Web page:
The Dark Days

Being just shy of forty-five, I have worked a lot of jobs.

A lot of jobs.

I started working when I was a teenager, doing occasional yard work for a neighbor for $5 an hour, which at the time seemed pretty amazing. From there I worked with my sister cleaning a couple offices my dad was connected to and I have worked every since. I grew up a spoiled kid but not one that didn’t appreciate that you had to work in life.

That’s just how the system is.

So, I worked.

Which is not to say that I LOVED work but that I did what I had to do, even working three jobs, seven days a week, for a brief run.

Through all those jobs, all that time, I had never really been fired.

I had been essentially laid off when there wasn’t a need for me but it was a matter of – we’re closing the store – or – we just can’t afford to keep you. Which isn’t a great feeling, but it’s one that I could shrug off.

I had never really been fired, not even when I wasn’t brought back on an interim job. It was frustrating and angering but the term of service ended and I wasn’t brought back, that was it.

I had never been fired.

Not until six months ago.

It was a job that I didn’t love, that I didn’t excel at, and that I didn’t feel like I fit doing but it was a job and at my age, that’s the prison we put ourselves in. The hell of it was that the people I worked with were pretty nice, I liked the work we were doing, and it was good to be part of something working in the community. I went into something I didn’t know, didn’t quite understand, and wasn’t fully trained for and did the best I could.

It wasn’t good enough.

And I get it.

I got it.

I saw the writing on the wall long before the big day but it didn’t make it easier. It’s hard to give a damn when you know you are doomed. It’s hard to help when you know that your time is almost up. I had gone through the drawn-out death of my mother and then the awful death of a puppy we had just adopted and then work started to go downhill and it’s hard to keep your head up when you are drowning.

The worst of it was how it went down.

How isolating it felt.

How needlessly cruel.

How I knew I was about to be fired when I was told I was requested for a meeting with my boss on Tuesday for the coming Friday.

Everyone knows what Friday meetings are.

I hated the game.

I had to be a part of firing someone in the program I was an admin on who had been caught stealing.

I was going to be expected to attend a full staff meeting of our division the day before I was to be fired.

It was like there was a secret that I had overheard.

And when it happened, and it was all done, the year and change I had worked there, with these people, was gone.

I was gone.

A break-up like any other.



I had been unemployed before, been in the system before, but not for the duration. Not until it ran out.

They definitely made it easier, made it more streamlined than it used to be, but it’s still a huge system that you fall into and try to navigate.

How people are expected to survive on unemployment I can’t say. Were I not married and with an understanding father that owns the house we’re paying off, I’d have been on the street.


It’s funny to read about how great the job market when we live in a gig economy. When we live in a time where people have to get multiple jobs to make things work. Hey, it’s a ‘gig economy’, we hear. It’s awesome to have to be a cab driver with no union, and using your own car. I have been looking for work, with a Bachelor’s Degree and years of work in professional offices, and I still can’t even get interviews.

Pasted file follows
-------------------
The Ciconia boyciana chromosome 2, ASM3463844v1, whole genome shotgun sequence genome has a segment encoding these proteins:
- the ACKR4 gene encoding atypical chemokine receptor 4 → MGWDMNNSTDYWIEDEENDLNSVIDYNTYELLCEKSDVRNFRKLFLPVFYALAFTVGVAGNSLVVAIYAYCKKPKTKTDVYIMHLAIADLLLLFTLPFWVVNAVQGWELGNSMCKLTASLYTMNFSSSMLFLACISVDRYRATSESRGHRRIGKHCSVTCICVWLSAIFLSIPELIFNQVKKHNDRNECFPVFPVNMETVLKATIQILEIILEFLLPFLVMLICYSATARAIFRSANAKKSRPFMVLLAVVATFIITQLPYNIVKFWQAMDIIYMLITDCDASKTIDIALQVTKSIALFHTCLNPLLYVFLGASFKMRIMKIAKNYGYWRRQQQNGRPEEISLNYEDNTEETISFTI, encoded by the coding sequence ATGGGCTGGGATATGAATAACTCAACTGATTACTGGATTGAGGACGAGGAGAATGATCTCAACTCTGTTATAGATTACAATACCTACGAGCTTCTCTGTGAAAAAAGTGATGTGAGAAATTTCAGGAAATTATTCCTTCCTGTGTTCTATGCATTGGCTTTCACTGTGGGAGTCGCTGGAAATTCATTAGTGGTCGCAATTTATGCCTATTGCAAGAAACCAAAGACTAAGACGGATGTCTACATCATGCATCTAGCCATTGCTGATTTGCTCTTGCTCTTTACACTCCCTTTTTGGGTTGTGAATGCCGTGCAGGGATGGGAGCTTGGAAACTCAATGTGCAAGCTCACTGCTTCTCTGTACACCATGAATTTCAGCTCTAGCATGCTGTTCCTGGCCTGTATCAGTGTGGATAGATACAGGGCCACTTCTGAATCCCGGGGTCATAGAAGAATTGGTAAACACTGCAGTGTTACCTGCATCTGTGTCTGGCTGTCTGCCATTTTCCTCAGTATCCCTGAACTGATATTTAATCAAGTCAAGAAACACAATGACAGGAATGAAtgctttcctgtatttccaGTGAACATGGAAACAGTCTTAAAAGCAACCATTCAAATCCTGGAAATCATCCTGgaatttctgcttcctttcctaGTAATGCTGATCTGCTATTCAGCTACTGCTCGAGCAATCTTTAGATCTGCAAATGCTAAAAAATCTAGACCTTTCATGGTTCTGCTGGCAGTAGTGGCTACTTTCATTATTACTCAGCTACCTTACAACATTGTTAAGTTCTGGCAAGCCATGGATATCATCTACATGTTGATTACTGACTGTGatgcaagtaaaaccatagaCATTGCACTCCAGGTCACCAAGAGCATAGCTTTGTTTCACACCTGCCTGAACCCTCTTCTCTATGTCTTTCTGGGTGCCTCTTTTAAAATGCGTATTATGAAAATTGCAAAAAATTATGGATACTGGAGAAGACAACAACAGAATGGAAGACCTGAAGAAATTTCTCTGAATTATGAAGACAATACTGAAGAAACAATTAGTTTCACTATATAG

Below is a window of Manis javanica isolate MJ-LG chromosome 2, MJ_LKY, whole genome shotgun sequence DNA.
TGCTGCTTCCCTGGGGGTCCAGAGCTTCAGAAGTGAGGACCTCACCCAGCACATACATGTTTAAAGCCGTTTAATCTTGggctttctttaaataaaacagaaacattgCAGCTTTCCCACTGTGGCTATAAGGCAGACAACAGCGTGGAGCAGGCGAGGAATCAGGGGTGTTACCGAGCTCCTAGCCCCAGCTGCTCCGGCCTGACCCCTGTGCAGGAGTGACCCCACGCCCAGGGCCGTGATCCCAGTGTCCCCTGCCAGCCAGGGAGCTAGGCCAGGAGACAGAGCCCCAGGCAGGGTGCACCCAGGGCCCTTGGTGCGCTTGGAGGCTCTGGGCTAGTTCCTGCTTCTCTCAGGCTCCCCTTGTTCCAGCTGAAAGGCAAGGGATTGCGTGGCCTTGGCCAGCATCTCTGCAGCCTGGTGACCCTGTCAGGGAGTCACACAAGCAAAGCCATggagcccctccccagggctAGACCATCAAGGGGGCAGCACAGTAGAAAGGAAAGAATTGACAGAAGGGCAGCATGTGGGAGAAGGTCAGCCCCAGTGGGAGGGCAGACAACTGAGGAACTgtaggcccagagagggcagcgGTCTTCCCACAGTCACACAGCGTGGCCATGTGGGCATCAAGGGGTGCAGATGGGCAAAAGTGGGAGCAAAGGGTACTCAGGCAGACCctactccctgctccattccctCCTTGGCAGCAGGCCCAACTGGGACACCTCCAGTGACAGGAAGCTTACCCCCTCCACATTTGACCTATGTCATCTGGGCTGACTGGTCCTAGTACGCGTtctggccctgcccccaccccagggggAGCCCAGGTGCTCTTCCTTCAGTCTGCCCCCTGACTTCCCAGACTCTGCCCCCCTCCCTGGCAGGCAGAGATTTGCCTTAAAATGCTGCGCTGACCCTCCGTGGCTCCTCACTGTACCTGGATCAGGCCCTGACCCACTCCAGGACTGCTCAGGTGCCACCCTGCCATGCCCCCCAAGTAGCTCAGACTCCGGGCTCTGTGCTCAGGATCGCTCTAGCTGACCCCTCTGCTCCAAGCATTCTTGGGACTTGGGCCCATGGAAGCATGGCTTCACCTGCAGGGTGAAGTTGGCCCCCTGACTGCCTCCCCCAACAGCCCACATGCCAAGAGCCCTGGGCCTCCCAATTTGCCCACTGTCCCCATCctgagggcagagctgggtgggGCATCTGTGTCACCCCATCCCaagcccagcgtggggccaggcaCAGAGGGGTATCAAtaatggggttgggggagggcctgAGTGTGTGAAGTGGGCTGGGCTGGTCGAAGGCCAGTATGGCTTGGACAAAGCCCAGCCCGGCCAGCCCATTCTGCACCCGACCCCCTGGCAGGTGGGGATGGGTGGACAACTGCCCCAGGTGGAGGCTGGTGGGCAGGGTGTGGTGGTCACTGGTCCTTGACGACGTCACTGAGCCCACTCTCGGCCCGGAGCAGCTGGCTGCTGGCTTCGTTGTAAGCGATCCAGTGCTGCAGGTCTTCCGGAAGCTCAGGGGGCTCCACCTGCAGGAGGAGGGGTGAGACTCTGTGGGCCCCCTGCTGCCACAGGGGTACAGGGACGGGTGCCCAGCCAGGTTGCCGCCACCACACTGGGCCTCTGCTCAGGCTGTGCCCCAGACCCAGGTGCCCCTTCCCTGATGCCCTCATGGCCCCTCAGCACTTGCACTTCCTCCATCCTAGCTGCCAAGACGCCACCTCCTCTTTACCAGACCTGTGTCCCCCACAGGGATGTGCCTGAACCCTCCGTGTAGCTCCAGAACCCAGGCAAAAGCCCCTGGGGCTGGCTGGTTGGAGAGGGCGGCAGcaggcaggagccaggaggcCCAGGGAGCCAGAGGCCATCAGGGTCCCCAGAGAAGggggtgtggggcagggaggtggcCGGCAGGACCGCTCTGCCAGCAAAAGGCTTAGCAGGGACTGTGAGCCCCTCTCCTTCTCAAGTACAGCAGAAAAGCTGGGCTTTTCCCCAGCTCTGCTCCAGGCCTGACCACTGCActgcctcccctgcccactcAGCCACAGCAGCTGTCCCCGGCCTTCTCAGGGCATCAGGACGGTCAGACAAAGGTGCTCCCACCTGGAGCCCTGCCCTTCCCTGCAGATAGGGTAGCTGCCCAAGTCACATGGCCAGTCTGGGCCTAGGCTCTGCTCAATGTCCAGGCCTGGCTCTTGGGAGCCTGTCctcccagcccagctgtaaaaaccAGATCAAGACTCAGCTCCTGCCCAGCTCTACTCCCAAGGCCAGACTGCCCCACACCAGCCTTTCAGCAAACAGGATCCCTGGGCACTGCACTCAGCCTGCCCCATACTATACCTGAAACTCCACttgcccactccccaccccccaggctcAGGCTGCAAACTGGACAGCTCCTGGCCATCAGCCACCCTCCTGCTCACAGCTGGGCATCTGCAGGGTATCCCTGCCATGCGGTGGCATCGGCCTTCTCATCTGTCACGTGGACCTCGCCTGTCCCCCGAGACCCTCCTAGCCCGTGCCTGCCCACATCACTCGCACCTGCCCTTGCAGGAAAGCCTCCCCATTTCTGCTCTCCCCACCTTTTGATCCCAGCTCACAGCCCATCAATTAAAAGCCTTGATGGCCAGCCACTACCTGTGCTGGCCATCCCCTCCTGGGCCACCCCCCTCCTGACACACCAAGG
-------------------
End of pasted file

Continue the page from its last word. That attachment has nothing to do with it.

I am at a point where I have started to look for work far below what I want or need to live because I am out of time and out of hope. I started to sell some things. I lucked into a side gig for a moment. I applied and applied and applied, to over a hundred jobs in six months hoping something would come through. And it gets laughable, the things these places want for what they pay. Wanting administrative assistants to do work like website maintenance or marketing when those are professions on their own. It’s like there’s no investment in people any longer. The market shrunk and now it’s a buyer’s market. The idea that adults can live off of part time work, can survive without benefits or insurance, and can thrive on temporary work is insane.

We don’t care about the worker any longer though, it’s all about the corporate persona and its ever hungry leadership as they consume the wages and drive the company into the grave.

And when that company dies, the leadership pulls their golden parachute and heads off to another company to suck on its blood.

Wages haven’t grown.

Opportunity hasn’t grown.

The only growth is at the top.

We are no longer people, we are a collection of jobs and skills and people who know people.

We aren’t seen as investments, we are seen as parts for a larger machine which are easily changed out.

It’s nuts.

And I sit here, scouring ads looking for jobs that make sense, that I can do, that I might be able to get, and the hole feels deeper and deeper and deeper.

The past year has been an utter nightmare that I can’t find an end to.
I know it will end.

I know I will get through it but I just don’t know how or when or how I survive it.

It’s heartbreaking to know that all of my hard work, experience, and time has led to a dead end. It’s a shame that we’ve turned the workplace into a grinder, a beast that must be fed at all costs.

It’s a shame that we’ve accepted this ‘gig economy’ as normal.

I have yet to find the bottom of this hole but like every hole it will have one and from there I can only go up.

Leave a Reply

Fill in your details below or click an icon to log in: Logo

You are commenting using your account. Log Out /  Change )

Facebook photo

You are commenting using your Facebook account. Log Out /  Change )

Connecting to %s

This site uses Akismet to reduce spam. Learn how your comment data is processed.